Vermont Public is independent, community-supported media, serving Vermont with trusted, relevant and essential information. We share stories that bring people together, from every corner of our region. New to Vermont Public? Start here.

© 2024 Vermont Public | 365 Troy Ave. Colchester, VT 05446

Public Files:

For assistance accessing our public files, please contact or call 802-655-9451.
Play Live Radio
Next Up:
0:00 0:00
Available On Air Stations

Conversation with Aurora Chamber Singers director, David Neiweem

The Aurora Chamber Singers concert on May 13th features the premiere of David Neiweem's setting of "Stabat Mater" for choir, soloists, string quintet and organ.
David Neiweem
used with permission
The Aurora Chamber Singers concert on May 13th features the premiere of David Neiweem's setting of "Stabat Mater" for choir, soloists, string quintet and organ.

DAVID: So people have been writing about Mary for some time bringing tremendous devotional art her way for millennia.

JAMES: That’s the voice of David Neiweem, the music director of the Aurora Chamber Singers in Burlington, Vermont.

DAVID: …the Aurora Chamber Singers is actually an extension of what was the Oriana Singers of Vermont founded and directed by my, now deceased, longtime friend and colleague, William “Bill” Metcalf.

JAMES: David will be leading the Aurora Chamber Singers in performance on Saturday, May 13th at 7:30pm at College Street Congregational Church in Burlington.

DAVID: This program is kind of dear to me because we had scheduled a program for the May concert in the year of the pandemic. And that concert of course got canceled because we were just not operating. And then over the ensuing years, I had given a lot of thought to how the program could be tweaked a little bit and made a little bit more contemporary, a little bit more interesting and we rescheduled it for this spring.

The program is entitled All Generations Will Call Me Blessed and features music that was written to honor Mary, the person and Mary, the icon. The title is reflective of the length of time that people have been extolling this particular person. There is art and music about Mary, the mother of Jesus, which is well over a thousand years old and we start in about the eighth century. The total time that we're using is about 12 centuries.

So, we have Gregorian chant. We also have some baroque music by Michel Corrette, which will be played on the organ. We have quite a bit of Anton Bruckner who was a 19th century Austrian composer, Johannes Brahms, also a contemporary of Bruckner, and 20th century music by Henryk Gorecki, a very celebrated piece called “Totus tuus.” And for this particular concert, we are also including a new piece, a new four-movement work that I wrote over the course of the last couple of months to finish out the program and give the sense that the people are still writing music all based on the Virgin Mary.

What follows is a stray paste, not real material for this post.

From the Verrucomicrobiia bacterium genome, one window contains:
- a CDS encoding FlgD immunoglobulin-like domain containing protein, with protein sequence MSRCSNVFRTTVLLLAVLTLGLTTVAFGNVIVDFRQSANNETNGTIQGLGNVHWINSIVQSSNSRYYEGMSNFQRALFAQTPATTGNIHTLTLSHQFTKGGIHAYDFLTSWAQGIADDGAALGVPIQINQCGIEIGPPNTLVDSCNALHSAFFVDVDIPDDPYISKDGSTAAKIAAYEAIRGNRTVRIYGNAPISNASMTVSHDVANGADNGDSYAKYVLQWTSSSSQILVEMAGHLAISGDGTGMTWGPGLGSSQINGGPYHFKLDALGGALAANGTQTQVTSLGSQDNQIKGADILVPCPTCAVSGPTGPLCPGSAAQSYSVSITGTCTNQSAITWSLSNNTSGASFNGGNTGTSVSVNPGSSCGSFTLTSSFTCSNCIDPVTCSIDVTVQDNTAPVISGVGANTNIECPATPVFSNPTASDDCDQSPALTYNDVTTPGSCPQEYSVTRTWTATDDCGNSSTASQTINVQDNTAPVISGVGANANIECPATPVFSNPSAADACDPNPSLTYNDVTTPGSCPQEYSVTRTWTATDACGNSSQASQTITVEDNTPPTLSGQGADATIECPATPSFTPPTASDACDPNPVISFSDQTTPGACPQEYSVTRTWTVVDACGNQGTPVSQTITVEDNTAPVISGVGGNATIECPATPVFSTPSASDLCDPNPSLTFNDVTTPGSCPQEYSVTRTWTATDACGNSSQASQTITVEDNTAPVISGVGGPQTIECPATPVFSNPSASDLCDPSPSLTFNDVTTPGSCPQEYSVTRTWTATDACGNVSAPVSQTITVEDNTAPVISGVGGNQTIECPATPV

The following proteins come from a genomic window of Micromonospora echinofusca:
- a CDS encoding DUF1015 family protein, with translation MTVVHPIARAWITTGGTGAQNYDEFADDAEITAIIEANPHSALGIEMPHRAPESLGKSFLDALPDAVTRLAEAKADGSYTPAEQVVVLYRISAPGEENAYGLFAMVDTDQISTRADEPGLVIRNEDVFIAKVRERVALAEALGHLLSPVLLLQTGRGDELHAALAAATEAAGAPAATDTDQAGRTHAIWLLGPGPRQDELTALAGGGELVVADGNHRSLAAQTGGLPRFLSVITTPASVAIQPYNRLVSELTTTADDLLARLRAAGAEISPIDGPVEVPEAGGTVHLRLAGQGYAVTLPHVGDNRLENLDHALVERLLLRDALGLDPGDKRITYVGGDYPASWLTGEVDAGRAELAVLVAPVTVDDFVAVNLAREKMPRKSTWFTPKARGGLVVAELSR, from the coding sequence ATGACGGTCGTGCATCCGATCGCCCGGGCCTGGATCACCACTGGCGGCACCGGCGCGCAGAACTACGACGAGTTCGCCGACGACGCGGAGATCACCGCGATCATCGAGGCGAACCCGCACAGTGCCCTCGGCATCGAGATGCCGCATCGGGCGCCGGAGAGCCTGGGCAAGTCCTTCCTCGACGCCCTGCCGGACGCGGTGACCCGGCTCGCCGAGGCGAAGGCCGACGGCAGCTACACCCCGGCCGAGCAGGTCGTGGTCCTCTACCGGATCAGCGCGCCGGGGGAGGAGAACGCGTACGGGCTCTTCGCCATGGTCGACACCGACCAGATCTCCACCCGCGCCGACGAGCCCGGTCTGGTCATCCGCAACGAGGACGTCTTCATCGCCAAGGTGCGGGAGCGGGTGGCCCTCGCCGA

JAMES: David’s cantata for SATB chorus, soloists, string quintet and organ is a setting of the 13th-century devotional poem Stabat Mater.

DAVID: And what it does is basically explain the situation of Mary, the mother of Jesus, at the moment where she is standing at the crucifix watching her son die. The poem itself has over 20 verses and I've selected six of them, I think. The first movement is “the mother is standing watching her son die,” basically a narrative explaining the situation. The second movement is the one that I'm doing in English. The third movement is a lovely duet about Mary, the fount of love. And the last movement is her own transformation from her sadness to the reward of eternal life.

JAMES: David was inspired to write the piece during the Summer of 2020; not just in the midst of the pandemic, but also in the middle of great social unrest and change across our nation.

DAVID: The particular thing that we all saw that summer was George Floyd's death. I realized that the prayer of having a mother watch her son die before her eyes was still kind of a contemporary useful thing. So I consciously set some of the movements, especially the second movement in English, with the idea of trying to examine that dramatic moment of who could look away, who would be the sort of person who would look away when a mother is witnessing the death of her child.

JAMES: Come to reflect and admire music from over a millennia of time with the Aurora Chamber Singers.

DAVID: The program is Saturday night, May 13th the day before Mother's Day. It is a program that is devoted to the famous mother of Catholicism, Mary, the mother of Jesus. And it seems to me, it’s a great way and a pretty happy way to spend some time thinking about the concept of mothers and perhaps you want to bring your own mother.

JAMES: Don’t miss the Aurora Chamber Singers under the direction of David Neiweem as they present All Generations Will Call Me Blessed, Saturday, May 13th at 7:30pm at College Street Congregational Church in Burlington, Vermont.

You can find out more at their website, and get your tickets at

James Stewart is Vermont Public Classical's afternoon host. As a composer, he is interested in many different genres of music; writing for rock bands, symphony orchestras and everything in between.